The climate-controlled room whirrs with electronics. A digital recorder copies a 46-year-old video of the trial of Nazi war criminal Adolf Eichmann. Other machines digitize audio testimonies taped by Holocaust survivors. Microfilmed war documents flash across a digital scanner at two images per second, or 5 million a month.

Israel's Yad Vashem Holocaust Memorial is getting its huge archive ready to go online.

In Washington, the U.S. Holocaust Memorial Museum is reproducing its own millions of pages of wartime records in digital format.

One more archive — perhaps the mother lode from history's worst genocide — is missing.

In the German town of Bad Arolsen, technicians are scanning the largest closed collection of Nazi documents, sheet by sheet. The archive is managed by the International Tracing Service, created by the International Committee of the Red Cross in the chaotic aftermath of World War II to track down missing persons and help reunite families.

The ITS files comprise the most complete record on Nazi victims. Its estimated 50 million pages of concentration camp papers, death lists, transport documents and postwar displaced-persons folders contain the names of 17.5 million murdered or persecuted people — about one-fourth of them Jews.

After years of pressure from victims groups and from the United States, the 11 nations that govern the Tracing Service decided in May 2006 to make them accessible for the first time to researchers and to survivors. Each country's national archive would be offered electronic copies.

That decision cheered aging survivors, who believed they finally might find clues to the fate of friends, old neighbors and entire villages that vanished in the Nazi inferno.

But their mood turned angry when they learned that the decision required ratification by all 11 countries — a process expected to be completed only later this year. Even then, they still won't be able to browse the files freely. Instead, staff will search for material they request.

"Such an arrangement falls far short of genuine open access," said the Holocaust Survivors' Foundation, based in Miami, Fla. Survivors want to see the records "with our own eyes and on our own terms."

The archivists in Jerusalem and Washington defend their colleagues in Germany, citing an array of legal and technical problems.

Sara Bloomfield, director of the U.S. Holocaust Memorial Museum, which will receive a copy of ITS' archive, said critics "grossly oversimplify accessibility." At Yad Vashem, which will receive Israel's copy, information technology chief Michael Lieber says the documents are simply too disorganized.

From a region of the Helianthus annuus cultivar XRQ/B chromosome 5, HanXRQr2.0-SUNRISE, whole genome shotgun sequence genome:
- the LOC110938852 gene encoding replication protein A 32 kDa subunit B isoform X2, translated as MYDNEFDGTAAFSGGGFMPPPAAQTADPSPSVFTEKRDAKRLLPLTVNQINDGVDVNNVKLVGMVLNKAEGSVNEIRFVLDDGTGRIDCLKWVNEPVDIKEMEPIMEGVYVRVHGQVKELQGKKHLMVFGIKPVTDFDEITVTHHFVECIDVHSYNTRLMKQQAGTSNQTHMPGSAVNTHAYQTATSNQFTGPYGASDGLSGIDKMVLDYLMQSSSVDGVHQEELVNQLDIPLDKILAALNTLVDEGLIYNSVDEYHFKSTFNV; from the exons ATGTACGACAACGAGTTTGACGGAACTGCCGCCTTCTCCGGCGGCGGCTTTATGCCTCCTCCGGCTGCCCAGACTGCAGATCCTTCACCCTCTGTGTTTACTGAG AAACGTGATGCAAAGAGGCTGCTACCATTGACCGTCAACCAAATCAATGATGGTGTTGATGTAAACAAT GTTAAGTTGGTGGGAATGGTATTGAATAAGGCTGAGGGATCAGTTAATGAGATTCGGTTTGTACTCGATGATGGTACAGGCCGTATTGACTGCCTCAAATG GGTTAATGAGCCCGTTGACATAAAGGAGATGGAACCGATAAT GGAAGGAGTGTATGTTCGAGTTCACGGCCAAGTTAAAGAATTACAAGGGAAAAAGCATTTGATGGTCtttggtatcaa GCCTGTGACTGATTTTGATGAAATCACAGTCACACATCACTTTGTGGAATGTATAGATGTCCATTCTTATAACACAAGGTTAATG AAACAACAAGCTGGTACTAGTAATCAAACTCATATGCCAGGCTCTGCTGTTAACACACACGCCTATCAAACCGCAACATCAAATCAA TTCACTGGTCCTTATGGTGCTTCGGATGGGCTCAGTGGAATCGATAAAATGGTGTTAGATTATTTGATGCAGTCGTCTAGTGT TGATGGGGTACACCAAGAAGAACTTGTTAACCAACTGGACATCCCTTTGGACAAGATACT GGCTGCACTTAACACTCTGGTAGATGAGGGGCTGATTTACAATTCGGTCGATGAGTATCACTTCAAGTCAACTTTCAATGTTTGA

"Even if the member states resolved to put it on the Internet, there wouldn't be much point," he said. "There is no tool available for people to handle it themselves."

But Fred Taucher, a computer specialist in Seattle, is 74 and impatient. Over the years, he has tried unsuccessfully to get answers directly from the Tracing Service about his relatives, but was told each time that the backlog of inquiries was too big.

"I have been waiting 20 years to know what happened to my family. Only I and my brother survived. I lost my mother, father, and lots of aunts and uncles — in Auschwitz, I think," he said, reached by telephone.

Taucher was 12 when he was arrested on a streetcar in 1945 and sent to Dachau "on the last cattle car from Berlin" before the end of the war, but he escaped en route. Now, he wants to see what the Nazi files say about him.

One problem for Bad Arolsen is legal. The 2006 agreement says receiving countries must "ensure adequate protection relating to personal data" and block access to sensitive information about the victims.

Then there's the ITS' system. Unlike a library's alphabetized card index, ITS' Central Name Index of 40 million cards has many duplicated names with variations, usually filed according to the German phonetic spelling.

All but 3 million are written by hand, many in German script, and aren't machine-readable.

Still, the ITS is scanning its files at an increasing pace. The first batch of 13 million pages of concentration camp records — enough data to pack 8,000 CD ROMs — will be transferred in September. It will take until 2009 to finish the job.

Most of the documents were seized after the war from concentration camps, collected from town records and from Nazi offices. The index cards give indications of where files may be found, but the archive has been reorganized so many times that the cards are often useless in pinpointing actual documents. Drawing on memory and experience, veterans among the 380 ITS staff have the best chance of tracking them down.

Starting well before the computer age, ITS has responded to 11 million requests to locate family members or to support applications for reparations and pensions. It says its success rate in finding names is about 56 percent.

The Associated Press has been given extensive access to the archive to report on its contents. With permission from the families, the AP submitted several names to be searched, including birth dates and last known locations. None was found.

Nearly 65 years after the war, Yad Vashem still receives 20,000 requests a year for information about individuals. The Washington museum and ITS each gets about 8,000 inquiries.

But many names are missing, likely gone forever. The Nazis destroyed millions of records as the Third Reich was collapsing. The names of others in Eastern Europe may have disappeared during the secretive Soviet era, though records are still being recovered and sent to Jerusalem and Washington.

Taucher, who runs a technology consulting company, says he understands the problems in converting the Bad Arolsen files to computer data, but believes at least the names and places of victims should be made available on the Internet.

"Yes, it's going to take time," he said. "I believe it can be done."